1. Division of labor: The most people specialize, the more efficiently they can perform their work. This principle is epitomized by the modern assembly line.
2. Authority: Managers must give orders so that they can get things done. While their formal authority gives them the right to command, managers will not always compel obedience unless they have personal authority (such as relevant expertise) as well.
3. Discipline: Members in an organization need to respect the rules and agreements that govern the organization. To Fayol, discipline results from good leadership at all levels of the organization, fair agreements (such as provisions for rewarding superior performance), and judiciously end forced penalties for infractions.
4. Unity of Command: Each employee must receive instructions from only one person. Fayol believed that when an employee reported to more than one manager, conflicts in instructions and confusion of authority would result.
5. Unity of Direction: Those operations within the organization that have the same objective should be directed by only one manager using one plan. For example, the personnel department in a company should not have two directors, each with a different hiring policy.
6. Subordination of individual Interest to the Common Good. In any undertaking, the interests of employees should not take precedence over the interests of the organization as a whole.
7. Remuneration: Compensation for work done should be fair to both employees and employers.
8. Centralization: Decreasing the role of subordinates in decision making is centralization; increasing their role is decentralization. Fayol believed that managers should retain final responsibility, but should at the same time give their subordinates enough authority to do their jobs properly. The problem is to find the proper degree of centralization in each case.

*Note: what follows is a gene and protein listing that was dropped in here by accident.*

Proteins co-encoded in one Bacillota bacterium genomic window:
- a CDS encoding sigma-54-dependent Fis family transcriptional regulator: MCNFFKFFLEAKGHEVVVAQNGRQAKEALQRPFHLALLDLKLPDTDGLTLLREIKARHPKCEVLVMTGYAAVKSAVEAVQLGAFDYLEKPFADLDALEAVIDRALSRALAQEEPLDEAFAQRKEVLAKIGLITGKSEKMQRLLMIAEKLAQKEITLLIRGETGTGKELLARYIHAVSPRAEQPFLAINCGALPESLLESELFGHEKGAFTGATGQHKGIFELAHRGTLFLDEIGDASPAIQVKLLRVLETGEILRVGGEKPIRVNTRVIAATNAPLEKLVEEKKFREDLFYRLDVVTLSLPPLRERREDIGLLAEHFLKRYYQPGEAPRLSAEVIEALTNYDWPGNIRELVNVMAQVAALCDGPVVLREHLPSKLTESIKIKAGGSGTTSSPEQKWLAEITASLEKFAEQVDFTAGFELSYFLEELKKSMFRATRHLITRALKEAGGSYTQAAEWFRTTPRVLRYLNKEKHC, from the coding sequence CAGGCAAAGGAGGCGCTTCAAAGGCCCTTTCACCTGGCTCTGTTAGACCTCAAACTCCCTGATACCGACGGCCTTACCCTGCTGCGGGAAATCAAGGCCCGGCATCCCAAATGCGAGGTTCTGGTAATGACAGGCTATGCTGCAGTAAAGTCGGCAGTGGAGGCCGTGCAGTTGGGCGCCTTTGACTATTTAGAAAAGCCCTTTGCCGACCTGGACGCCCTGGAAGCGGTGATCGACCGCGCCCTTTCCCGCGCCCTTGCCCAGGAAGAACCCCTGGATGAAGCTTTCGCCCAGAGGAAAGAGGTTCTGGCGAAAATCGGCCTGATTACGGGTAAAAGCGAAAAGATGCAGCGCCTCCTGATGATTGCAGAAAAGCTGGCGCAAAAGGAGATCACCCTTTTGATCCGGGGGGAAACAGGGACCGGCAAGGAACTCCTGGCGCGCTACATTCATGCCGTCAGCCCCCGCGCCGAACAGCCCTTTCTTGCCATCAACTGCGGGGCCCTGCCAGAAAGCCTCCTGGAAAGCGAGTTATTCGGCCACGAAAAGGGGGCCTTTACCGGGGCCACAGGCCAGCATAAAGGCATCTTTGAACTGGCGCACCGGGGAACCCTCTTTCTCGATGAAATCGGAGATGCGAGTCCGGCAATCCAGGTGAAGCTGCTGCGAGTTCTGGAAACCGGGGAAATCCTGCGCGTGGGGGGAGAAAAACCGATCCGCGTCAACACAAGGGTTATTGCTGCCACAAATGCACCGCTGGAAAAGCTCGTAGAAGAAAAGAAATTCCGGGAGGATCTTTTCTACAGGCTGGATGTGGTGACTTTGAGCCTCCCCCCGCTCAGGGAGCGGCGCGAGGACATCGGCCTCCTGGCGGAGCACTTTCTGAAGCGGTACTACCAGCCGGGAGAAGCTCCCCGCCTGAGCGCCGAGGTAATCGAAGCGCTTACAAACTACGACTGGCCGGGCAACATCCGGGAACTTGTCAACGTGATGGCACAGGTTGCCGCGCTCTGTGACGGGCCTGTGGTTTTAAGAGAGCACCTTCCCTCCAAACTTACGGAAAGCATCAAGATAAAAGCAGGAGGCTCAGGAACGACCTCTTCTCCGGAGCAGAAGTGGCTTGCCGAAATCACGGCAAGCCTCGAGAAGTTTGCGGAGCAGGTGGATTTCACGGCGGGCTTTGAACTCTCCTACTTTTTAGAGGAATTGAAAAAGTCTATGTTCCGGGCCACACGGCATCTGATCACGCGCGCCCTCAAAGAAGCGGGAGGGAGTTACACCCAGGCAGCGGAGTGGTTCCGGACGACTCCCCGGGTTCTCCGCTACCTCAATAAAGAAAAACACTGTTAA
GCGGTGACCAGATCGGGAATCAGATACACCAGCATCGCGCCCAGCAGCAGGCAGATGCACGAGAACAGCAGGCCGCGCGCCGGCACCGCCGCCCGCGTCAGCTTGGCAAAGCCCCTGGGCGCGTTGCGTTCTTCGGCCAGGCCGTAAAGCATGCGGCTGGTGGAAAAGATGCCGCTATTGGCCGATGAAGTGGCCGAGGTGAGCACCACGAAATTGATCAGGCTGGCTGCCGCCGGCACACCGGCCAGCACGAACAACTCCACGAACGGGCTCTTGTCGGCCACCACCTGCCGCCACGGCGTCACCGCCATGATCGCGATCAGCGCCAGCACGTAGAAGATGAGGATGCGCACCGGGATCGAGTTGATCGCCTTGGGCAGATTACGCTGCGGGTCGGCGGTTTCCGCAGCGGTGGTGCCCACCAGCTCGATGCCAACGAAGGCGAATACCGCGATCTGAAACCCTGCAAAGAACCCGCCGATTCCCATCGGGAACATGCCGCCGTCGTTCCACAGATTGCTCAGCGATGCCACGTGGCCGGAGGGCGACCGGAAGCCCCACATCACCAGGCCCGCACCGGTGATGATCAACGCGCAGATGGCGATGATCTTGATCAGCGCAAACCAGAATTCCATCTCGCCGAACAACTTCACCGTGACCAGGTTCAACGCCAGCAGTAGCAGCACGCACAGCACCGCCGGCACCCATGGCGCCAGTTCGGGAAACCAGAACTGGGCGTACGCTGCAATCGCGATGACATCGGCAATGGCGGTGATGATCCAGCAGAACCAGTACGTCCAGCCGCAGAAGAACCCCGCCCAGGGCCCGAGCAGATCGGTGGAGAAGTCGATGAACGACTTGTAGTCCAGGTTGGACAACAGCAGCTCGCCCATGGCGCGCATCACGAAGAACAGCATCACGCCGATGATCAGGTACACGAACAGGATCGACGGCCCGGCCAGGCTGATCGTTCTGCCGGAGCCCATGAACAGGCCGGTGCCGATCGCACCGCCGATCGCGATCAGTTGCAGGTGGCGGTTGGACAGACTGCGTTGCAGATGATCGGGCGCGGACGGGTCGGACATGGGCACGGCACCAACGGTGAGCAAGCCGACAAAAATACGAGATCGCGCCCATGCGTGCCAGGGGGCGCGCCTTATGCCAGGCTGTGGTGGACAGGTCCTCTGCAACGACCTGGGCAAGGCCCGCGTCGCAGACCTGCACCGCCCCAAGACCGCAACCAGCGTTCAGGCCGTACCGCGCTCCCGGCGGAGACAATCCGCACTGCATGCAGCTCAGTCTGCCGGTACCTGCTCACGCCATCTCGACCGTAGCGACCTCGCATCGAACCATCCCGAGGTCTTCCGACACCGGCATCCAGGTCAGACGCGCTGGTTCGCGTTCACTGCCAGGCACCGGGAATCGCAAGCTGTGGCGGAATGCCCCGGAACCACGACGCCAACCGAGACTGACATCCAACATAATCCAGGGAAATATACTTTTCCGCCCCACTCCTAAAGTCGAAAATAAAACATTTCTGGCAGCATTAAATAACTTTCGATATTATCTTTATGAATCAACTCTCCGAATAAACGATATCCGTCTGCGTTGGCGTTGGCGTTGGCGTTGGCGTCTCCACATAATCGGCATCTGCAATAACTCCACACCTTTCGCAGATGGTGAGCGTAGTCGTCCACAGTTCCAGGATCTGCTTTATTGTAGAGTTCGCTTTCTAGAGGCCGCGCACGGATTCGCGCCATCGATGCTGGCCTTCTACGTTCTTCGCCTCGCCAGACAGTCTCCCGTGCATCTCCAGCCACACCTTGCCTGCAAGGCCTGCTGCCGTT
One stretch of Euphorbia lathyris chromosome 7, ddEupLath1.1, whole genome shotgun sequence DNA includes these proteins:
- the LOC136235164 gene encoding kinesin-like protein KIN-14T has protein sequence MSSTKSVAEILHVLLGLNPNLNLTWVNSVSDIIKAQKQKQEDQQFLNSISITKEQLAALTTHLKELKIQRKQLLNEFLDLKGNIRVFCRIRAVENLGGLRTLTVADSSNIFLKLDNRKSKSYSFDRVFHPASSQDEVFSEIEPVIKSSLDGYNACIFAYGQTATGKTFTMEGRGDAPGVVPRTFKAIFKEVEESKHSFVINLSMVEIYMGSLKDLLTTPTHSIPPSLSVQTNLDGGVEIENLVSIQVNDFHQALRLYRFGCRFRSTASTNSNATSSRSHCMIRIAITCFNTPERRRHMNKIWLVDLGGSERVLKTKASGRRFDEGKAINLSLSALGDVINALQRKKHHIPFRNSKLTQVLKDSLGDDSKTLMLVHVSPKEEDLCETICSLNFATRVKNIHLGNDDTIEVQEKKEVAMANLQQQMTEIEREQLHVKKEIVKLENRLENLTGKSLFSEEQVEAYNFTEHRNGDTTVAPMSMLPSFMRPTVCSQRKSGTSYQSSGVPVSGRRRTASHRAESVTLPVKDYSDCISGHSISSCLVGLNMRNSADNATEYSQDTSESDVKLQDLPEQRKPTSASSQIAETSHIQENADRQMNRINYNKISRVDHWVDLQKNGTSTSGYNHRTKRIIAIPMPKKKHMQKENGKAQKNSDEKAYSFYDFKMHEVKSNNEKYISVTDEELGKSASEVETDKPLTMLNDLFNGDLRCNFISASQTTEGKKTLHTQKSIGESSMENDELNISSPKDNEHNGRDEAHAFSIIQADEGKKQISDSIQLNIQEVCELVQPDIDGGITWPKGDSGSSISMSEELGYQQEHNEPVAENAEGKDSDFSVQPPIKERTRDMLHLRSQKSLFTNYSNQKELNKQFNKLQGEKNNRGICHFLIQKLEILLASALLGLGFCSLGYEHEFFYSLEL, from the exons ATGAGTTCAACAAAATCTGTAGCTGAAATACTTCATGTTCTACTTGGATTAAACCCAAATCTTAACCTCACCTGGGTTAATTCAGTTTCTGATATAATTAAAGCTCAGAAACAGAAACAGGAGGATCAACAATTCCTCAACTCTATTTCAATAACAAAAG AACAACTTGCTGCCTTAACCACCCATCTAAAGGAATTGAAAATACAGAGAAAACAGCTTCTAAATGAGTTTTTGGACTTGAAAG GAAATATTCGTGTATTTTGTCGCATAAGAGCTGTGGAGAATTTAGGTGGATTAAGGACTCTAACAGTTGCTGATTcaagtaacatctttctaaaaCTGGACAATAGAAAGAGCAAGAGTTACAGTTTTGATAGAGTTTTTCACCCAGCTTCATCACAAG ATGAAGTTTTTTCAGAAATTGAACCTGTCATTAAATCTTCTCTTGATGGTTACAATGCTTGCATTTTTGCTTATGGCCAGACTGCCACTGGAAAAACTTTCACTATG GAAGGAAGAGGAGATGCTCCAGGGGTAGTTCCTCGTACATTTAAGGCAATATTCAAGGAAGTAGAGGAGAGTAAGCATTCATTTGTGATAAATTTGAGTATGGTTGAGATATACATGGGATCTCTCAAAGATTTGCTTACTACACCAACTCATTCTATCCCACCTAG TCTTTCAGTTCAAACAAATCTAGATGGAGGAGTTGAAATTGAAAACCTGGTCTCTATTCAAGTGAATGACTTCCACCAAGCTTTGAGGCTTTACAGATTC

9. The Hierarchy: The line of authority in an organization – often represented today by the neat boxes and lines of the organization chart runs in order of rank from top management to the lowest level of the enterprise.
10. Order: Materials and people should be in the right place at the right time. People, in particular should be in the jobs or positions they are most suited to,
11. Equity: Managers should be both friendly and fair to their subordinates.
12. Stability of the staff: A high employee turnover rate undermines the efficient functioning of an organizing.
13. Initiative: Subordinates should be given the freedom to conceive and carry out their plans, even though some mistakes may result.
14. Esprit de corps: Promoting team spirit will give the organization a sense of unity. To Fayol, even small factors should help to develop the spirit. He suggested for example, the user of verbal communication instead of formal, written communication whenever possible.
Home depot: America’s largest home improvement retailer, practices much of what Follett had in mind. Before Home depot opens a new store, all employees receive about four weeks of training. To maintain contact and to reinforce information about the company, the retailer holds quarterly Sunday morning meetings for its 23,000 employees using satellite TV hook ups in each store. The sessions are known as “Breakfast with Bernie and Arthur” (the founders of Home Depot). The telecast is interactive, allowing for exchange of information and permitting employees to phone the company’s top executives to ask questions. Home depot also has an in house TV station that produces programs designed to teach the Home Depot “service spirit” to new store employees.
Home depot also educates customers. Stores offer clinics, taught by staff or by supplier representatives, on how to do a variety of home improvement projects. Home Depot also strives to make improvements based on customer experience and suggestions. For instance, when contractors requested a special checkout area near the lumber racks, Home Depot complied, finding that the change speeded “front of store” check out. The team spirit sharing of information and quality customer service that define Home depot has made it the dominant power in the $115 billion home improvement industry. In 1993, among 404 major corporations in the US, Home depot was ranked as the second most admired company.